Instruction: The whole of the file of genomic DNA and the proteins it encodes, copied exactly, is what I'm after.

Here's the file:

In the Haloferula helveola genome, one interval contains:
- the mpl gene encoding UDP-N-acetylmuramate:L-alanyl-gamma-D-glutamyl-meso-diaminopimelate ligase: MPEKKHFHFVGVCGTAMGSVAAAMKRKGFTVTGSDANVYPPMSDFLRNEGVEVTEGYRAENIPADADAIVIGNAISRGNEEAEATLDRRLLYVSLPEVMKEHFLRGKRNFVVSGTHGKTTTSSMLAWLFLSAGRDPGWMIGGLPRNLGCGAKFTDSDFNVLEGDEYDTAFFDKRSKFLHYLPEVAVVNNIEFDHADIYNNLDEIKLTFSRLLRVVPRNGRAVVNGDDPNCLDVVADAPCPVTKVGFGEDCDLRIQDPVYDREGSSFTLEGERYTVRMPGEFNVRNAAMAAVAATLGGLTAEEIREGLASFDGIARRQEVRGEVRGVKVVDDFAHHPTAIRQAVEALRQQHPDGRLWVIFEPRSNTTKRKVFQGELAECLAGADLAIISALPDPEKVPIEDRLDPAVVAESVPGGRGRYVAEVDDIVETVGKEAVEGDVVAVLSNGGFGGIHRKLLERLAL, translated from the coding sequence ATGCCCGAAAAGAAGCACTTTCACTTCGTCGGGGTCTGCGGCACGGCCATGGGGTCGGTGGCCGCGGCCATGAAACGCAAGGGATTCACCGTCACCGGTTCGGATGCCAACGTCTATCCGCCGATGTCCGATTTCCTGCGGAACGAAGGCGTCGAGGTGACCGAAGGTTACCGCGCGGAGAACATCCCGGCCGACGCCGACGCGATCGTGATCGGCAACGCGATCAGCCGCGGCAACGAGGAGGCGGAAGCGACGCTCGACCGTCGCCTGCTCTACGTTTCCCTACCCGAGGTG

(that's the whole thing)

In the Haloferula helveola genome, one interval contains:
- the mpl gene encoding UDP-N-acetylmuramate:L-alanyl-gamma-D-glutamyl-meso-diaminopimelate ligase: MPEKKHFHFVGVCGTAMGSVAAAMKRKGFTVTGSDANVYPPMSDFLRNEGVEVTEGYRAENIPADADAIVIGNAISRGNEEAEATLDRRLLYVSLPEVMKEHFLRGKRNFVVSGTHGKTTTSSMLAWLFLSAGRDPGWMIGGLPRNLGCGAKFTDSDFNVLEGDEYDTAFFDKRSKFLHYLPEVAVVNNIEFDHADIYNNLDEIKLTFSRLLRVVPRNGRAVVNGDDPNCLDVVADAPCPVTKVGFGEDCDLRIQDPVYDREGSSFTLEGERYTVRMPGEFNVRNAAMAAVAATLGGLTAEEIREGLASFDGIARRQEVRGEVRGVKVVDDFAHHPTAIRQAVEALRQQHPDGRLWVIFEPRSNTTKRKVFQGELAECLAGADLAIISALPDPEKVPIEDRLDPAVVAESVPGGRGRYVAEVDDIVETVGKEAVEGDVVAVLSNGGFGGIHRKLLERLAL, translated from the coding sequence ATGCCCGAAAAGAAGCACTTTCACTTCGTCGGGGTCTGCGGCACGGCCATGGGGTCGGTGGCCGCGGCCATGAAACGCAAGGGATTCACCGTCACCGGTTCGGATGCCAACGTCTATCCGCCGATGTCCGATTTCCTGCGGAACGAAGGCGTCGAGGTGACCGAAGGTTACCGCGCGGAGAACATCCCGGCCGACGCCGACGCGATCGTGATCGGCAACGCGATCAGCCGCGGCAACGAGGAGGCGGAAGCGACGCTCGACCGTCGCCTGCTCTACGTTTCCCTACCCGAGGTG